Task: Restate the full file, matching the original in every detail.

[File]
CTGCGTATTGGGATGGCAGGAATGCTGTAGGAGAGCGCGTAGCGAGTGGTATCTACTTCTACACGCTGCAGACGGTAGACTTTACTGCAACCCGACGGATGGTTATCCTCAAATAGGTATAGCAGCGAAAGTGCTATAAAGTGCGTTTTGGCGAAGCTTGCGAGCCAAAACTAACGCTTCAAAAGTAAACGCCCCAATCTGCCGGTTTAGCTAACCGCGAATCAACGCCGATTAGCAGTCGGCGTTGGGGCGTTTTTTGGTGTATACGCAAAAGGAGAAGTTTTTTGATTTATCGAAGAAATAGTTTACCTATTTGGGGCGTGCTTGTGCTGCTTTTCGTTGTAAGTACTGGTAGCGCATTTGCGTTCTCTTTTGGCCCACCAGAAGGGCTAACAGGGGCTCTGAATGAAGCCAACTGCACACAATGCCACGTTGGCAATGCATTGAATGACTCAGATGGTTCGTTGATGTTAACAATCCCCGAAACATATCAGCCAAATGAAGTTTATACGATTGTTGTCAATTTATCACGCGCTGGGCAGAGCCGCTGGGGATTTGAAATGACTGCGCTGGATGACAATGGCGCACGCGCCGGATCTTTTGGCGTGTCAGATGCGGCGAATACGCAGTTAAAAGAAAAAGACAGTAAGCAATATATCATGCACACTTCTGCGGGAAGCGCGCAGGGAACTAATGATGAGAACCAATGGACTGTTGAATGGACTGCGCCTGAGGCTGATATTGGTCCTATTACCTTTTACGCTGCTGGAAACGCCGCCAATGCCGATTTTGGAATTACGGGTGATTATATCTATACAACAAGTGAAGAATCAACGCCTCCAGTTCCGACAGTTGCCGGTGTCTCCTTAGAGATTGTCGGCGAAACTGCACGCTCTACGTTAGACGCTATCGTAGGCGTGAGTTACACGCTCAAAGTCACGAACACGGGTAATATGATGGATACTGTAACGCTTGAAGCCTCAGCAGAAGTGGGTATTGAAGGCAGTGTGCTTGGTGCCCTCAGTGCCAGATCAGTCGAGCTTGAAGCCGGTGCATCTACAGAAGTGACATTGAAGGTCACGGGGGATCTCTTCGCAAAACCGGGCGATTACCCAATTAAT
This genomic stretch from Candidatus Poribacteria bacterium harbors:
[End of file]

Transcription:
CTGCGTATTGGGATGGCAGGAATGCTGTAGGAGAGCGCGTAGCGAGTGGTATCTACTTCTACACGCTGCAGACGGTAGACTTTACTGCAACCCGACGGATGGTTATCCTCAAATAGGTATAGCAGCGAAAGTGCTATAAAGTGCGTTTTGGCGAAGCTTGCGAGCCAAAACTAACGCTTCAAAAGTAAACGCCCCAATCTGCCGGTTTAGCTAACCGCGAATCAACGCCGATTAGCAGTCGGCGTTGGGGCGTTTTTTGGTGTATACGCAAAAGGAGAAGTTTTTTGATTTATCGAAGAAATAGTTTACCTATTTGGGGCGTGCTTGTGCTGCTTTTCGTTGTAAGTACTGGTAGCGCATTTGCGTTCTCTTTTGGCCCACCAGAAGGGCTAACAGGGGCTCTGAATGAAGCCAACTGCACACAATGCCACGTTGGCAATGCATTGAATGACTCAGATGGTTCGTTGATGTTAACAATCCCCGAAACATATCAGCCAAATGAAGTTTATACGATTGTTGTCAATTTATCACGCGCTGGGCAGAGCCGCTGGGGATTTGAAATGACTGCGCTGGATGACAATGGCGCACGCGCCGGATCTTTTGGCGTGTCAGATGCGGCGAATACGCAGTTAAAAGAAAAAGACAGTAAGCAATATATCATGCACACTTCTGCGGGAAGCGCGCAGGGAACTAATGATGAGAACCAATGGACTGTTGAATGGACTGCGCCTGAGGCTGATATTGGTCCTATTACCTTTTACGCTGCTGGAAACGCCGCCAATGCCGATTTTGGAATTACGGGTGATTATATCTATACAACAAGTGAAGAATCAACGCCTCCAGTTCCGACAGTTGCCGGTGTCTCCTTAGAGATTGTCGGCGAAACTGCACGCTCTACGTTAGACGCTATCGTAGGCGTGAGTTACACGCTCAAAGTCACGAACACGGGTAATATGATGGATACTGTAACGCTTGAAGCCTCAGCAGAAGTGGGTATTGAAGGCAGTGTGCTTGGTGCCCTCAGTGCCAGATCAGTCGAGCTTGAAGCCGGTGCATCTACAGAAGTGACATTGAAGGTCACGGGGGATCTCTTCGCAAAACCGGGCGATTACCCAATTAAT
This genomic stretch from Candidatus Poribacteria bacterium harbors: